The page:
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Volume 14, Number 12—December 2008


Enzootic Angiostrongyliasis in Shenzhen, China

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EID Zhang R, Chen M, Gao S, Geng Y, Huang D, Liu J, et al. Enzootic Angiostrongyliasis in Shenzhen, China. Emerg Infect Dis. 2008;14(12):1955-1956.
AMA Zhang R, Chen M, Gao S, et al. Enzootic Angiostrongyliasis in Shenzhen, China. Emerging Infectious Diseases. 2008;14(12):1955-1956. doi:10.3201/eid1412.080695.
APA Zhang, R., Chen, M., Gao, S., Geng, Y., Huang, D., Liu, J....Zhu, X. (2008). Enzootic Angiostrongyliasis in Shenzhen, China. Emerging Infectious Diseases, 14(12), 1955-1956.

To the Editor: Angiostrongylus cantonensis is a zoonotic parasite that causes eosinophilic meningitis in humans after they ingest infective larvae in freshwater and terrestrial snails and slugs, paratenic hosts (such as freshwater fish, shrimps, frogs, and crabs), or contaminated vegetables. With the increase of income and living standards, and the pursuit of exotic and delicate foods, populations around the world have seen angiostrongyliasis become an important foodborne parasitic zoonosis (19).

Shenzhen municipality is situated in the most southern part of mainland People’s Republic of China between the northern latitudes of 22°27′ to 22°52′ and eastern longitudes of 113°46′ to 114°37′; it shares a border with the Hong Kong Special Administrative Region, China, in the south. The climate is subtropical, with an average annual temperature of 23.7°C. The city is 1,952.84 km2 and has a population of 10 million.

Since 2006, thirty-two sporadic cases of human eosinophilic meningitis caused by consumption of undercooked aquacultured snails have been documented in Shenzhen (Shenzhen Center for Disease Control and Prevention, unpub. data). To identify the source of these infections and assess the risk for an outbreak of eosinophilic meningitis, we conducted a survey to investigate whether A. cantonensis occurs in wild rats and snails in Shenzhen.

To examine A. cantonensis infection in intermediate host snails, 302 terrestrial snails (Achatina fulica) were collected from 10 investigation sites across Shenzhen, and 314 freshwater snails (Pomacea canaliculata)were sampled from 6 investigation sites. We examined the snails for A. cantonensis larvae by using pepsin digestion standardized procedures (3). To survey the prevalence of adult A. cantonensis in definitive host rats, we collected 187 Rattus norvegicus rats and 121 R. flavipectus rats collected from 4 sites where positive snails positive for A. cantonensis were found. These rats were examined for the presence of adult A. cantonensis in their cardiopulmonary systems.

A. cantonensis larvae were found in 96 (15.6%) of 616 examined snails. Of these, P. canaliculata had an average infection rate of 20.7% (65/314), significantly higher (p<0.01) than that of A. fulica (10.3%, 31/302), an indication that P. canaliculata may be the principal intermediate host for A. cantonensis in Shenzhen. A. cantonensis adults were recovered from the cardiopulmonary systems of 37 (12%) of 308 examined rats. Infection rate for R. norvegicus rats was 16.6% (31/187), significantly higher (p<0.01) than that for R. flavipectus (4.9%, 6/121), an indication that R. norvegicus may be the principal definitive host for A. cantonensis in Shenzhen, possibly due to the rat’s preference for eating snails. Infection rates were higher for female rats (25.6% for R. norvegicus and 7.8% for R. flavipectus) than for male rats (8.9% for R. norvegicus, 2.9% for R. flavipectus), possibly because female rats eat more snails to supply proteins for reproduction. This report of enzootic A. cantonensis infection in wild rats and snails in Shenzhen demonstrates the existence of natural origins of infection with A. cantonensis for humans in this city.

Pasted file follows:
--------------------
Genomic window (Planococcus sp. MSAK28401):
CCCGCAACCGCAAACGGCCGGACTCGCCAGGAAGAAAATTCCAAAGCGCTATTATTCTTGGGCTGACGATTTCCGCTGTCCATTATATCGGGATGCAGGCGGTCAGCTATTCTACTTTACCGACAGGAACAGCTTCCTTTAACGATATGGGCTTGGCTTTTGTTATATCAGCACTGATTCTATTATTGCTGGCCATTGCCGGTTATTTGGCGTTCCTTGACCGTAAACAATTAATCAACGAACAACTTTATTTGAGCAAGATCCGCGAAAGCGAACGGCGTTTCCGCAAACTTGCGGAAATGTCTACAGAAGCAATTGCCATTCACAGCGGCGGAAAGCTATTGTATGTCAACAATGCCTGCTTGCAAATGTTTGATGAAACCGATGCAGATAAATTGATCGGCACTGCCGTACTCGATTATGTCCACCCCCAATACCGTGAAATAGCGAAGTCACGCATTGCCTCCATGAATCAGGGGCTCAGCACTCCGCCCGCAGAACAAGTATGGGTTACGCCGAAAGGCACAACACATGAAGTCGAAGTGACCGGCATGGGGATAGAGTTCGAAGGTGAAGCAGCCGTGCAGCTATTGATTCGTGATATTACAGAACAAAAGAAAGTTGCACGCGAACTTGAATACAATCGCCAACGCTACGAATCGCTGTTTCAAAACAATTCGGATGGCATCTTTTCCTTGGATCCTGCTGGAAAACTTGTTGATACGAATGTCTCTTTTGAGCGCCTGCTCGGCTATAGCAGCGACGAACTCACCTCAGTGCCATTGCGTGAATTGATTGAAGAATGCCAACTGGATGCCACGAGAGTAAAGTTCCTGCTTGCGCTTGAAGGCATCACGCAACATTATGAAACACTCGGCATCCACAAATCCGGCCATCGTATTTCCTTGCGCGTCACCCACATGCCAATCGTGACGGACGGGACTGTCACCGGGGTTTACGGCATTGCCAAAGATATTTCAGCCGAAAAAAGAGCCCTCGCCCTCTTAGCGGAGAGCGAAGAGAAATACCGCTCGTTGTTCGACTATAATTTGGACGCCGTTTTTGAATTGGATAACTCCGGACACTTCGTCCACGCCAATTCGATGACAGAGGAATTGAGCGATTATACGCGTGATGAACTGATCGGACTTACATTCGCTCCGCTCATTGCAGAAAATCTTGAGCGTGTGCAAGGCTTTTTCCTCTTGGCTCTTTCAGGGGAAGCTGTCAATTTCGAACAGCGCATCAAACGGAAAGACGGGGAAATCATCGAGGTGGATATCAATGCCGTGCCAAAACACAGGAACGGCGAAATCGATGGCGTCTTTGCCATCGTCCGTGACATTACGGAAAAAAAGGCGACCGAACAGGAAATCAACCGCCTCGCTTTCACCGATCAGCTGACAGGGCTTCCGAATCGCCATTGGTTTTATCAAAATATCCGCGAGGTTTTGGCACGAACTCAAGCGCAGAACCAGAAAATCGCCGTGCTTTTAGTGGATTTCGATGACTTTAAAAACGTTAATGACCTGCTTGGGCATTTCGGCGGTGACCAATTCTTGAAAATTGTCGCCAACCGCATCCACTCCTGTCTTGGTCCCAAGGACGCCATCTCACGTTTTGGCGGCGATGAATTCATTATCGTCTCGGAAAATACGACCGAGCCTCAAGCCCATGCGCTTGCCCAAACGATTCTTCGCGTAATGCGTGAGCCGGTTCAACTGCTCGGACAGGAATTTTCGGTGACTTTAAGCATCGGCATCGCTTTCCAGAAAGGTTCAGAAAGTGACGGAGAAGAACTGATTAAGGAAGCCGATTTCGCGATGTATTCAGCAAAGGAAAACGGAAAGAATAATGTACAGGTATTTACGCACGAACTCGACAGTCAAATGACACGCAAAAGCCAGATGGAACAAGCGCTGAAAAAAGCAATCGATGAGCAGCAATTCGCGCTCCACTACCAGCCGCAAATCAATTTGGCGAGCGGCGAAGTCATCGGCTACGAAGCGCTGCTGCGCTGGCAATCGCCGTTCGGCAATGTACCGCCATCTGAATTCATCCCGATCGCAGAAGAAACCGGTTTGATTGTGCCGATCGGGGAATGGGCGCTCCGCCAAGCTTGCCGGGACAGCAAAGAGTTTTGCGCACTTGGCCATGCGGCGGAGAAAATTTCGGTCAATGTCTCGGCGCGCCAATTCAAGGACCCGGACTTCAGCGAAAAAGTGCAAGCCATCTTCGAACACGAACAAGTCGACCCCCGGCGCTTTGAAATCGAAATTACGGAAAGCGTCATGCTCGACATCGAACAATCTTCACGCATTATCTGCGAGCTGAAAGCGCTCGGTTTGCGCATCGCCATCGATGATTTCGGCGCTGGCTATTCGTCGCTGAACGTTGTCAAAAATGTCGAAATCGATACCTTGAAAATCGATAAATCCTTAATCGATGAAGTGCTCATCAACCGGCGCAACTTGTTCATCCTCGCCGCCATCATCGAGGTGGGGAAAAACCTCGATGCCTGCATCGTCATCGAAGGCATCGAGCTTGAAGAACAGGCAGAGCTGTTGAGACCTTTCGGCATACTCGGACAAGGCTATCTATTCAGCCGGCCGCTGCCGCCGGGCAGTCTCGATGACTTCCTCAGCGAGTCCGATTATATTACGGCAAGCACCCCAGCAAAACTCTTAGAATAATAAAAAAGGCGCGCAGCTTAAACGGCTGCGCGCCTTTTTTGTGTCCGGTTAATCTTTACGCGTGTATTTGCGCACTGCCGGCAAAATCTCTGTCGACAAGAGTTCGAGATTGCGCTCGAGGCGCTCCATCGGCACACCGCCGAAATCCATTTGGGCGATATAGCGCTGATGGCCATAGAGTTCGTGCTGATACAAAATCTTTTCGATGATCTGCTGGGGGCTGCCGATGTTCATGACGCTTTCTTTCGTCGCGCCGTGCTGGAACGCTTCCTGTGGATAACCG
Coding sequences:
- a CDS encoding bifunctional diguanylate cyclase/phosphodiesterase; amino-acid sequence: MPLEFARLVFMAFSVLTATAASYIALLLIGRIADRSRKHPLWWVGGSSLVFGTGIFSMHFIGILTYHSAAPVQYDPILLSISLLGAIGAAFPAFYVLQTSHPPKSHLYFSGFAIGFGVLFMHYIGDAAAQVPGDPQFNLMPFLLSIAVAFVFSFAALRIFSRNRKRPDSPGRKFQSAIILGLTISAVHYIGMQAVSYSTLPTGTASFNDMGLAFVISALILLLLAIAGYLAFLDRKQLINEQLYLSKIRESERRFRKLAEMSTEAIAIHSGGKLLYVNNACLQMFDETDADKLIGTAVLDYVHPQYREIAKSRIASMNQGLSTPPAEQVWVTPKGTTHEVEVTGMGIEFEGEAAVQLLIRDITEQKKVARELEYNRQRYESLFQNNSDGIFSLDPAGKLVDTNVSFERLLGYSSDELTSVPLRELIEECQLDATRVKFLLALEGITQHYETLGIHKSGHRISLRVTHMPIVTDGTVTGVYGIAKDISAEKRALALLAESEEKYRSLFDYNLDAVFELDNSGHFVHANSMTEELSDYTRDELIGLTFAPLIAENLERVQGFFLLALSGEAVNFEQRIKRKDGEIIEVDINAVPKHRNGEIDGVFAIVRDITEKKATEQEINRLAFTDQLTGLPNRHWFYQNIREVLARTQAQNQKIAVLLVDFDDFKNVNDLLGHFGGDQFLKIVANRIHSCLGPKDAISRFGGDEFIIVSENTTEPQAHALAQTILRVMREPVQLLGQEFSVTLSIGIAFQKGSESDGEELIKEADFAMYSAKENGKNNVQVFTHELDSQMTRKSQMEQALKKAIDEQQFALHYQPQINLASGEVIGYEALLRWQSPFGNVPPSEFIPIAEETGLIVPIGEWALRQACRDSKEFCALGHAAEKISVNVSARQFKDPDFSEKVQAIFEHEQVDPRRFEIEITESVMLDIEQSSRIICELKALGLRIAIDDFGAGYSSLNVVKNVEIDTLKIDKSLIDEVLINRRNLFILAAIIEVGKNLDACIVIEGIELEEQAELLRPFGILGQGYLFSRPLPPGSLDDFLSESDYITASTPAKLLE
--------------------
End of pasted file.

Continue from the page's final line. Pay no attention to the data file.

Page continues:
Persons in Shenzhen eat raw or undercooked freshwater and terrestrial snails and slugs. This practice provides opportunities for infection with A. cantonensis, particularly given that P. canaliculata has been aquacultured intensively for human consumption. The prevalence of A. cantonensis in wild rats and snails in Shenzhen poses substantial risk for future outbreaks of human eosinophilic meningitis. Moreover, public health officials, epidemiologists, researchers, clinical technicians, medical practitioners, parasitologists, and veterinarians, as well as the general public, should be aware of such risks, and integrated strategies should be taken to reduce or eliminate such risks.


We thank Alasdair Nisbet for his assistance in improving the manuscript.

Project support was provided in part by a grant from Shenzhen Municipal Bureau of Science and Technology (grant no. 2007079) to R.-L.Z. and a grant from the Program for Changjiang Scholars and Innovative Research Team in University (grant no. IRT0723) to X.-Q.Z.

Ren-Li Zhang, Mu-Xin Chen, Shi-Tong Gao, Yi-Jie Geng, Da-Na Huang, Jian-Ping Liu, Yuan-Liang Wu, and Xing-Quan ZhuComments to Author 

Author affiliations: Shenzhen Center for Disease Control and Prevention, Shenzhen, People’s Republic of China (R.-L. Zhang, M.-X. Chen, S.-T. Gao, Y.-J. Geng, D.-N. Huang, J.-P. Liu, Y.-L. Wu); South China Agricultural University, Guangzhou, People’s Republic of China (M.-X. Chen, X.-Q. Zhu)


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DOI: 10.3201/eid1412.080695

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Table of Contents – Volume 14, Number 12—December 2008


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Xing-Quan Zhu, Laboratory of Parasitology, College of Veterinary Medicine, South China Agricultural University, 483 Wushan St, Tianhe District, Guangzhou, Guangdong Province 510642, People’s Republic of China

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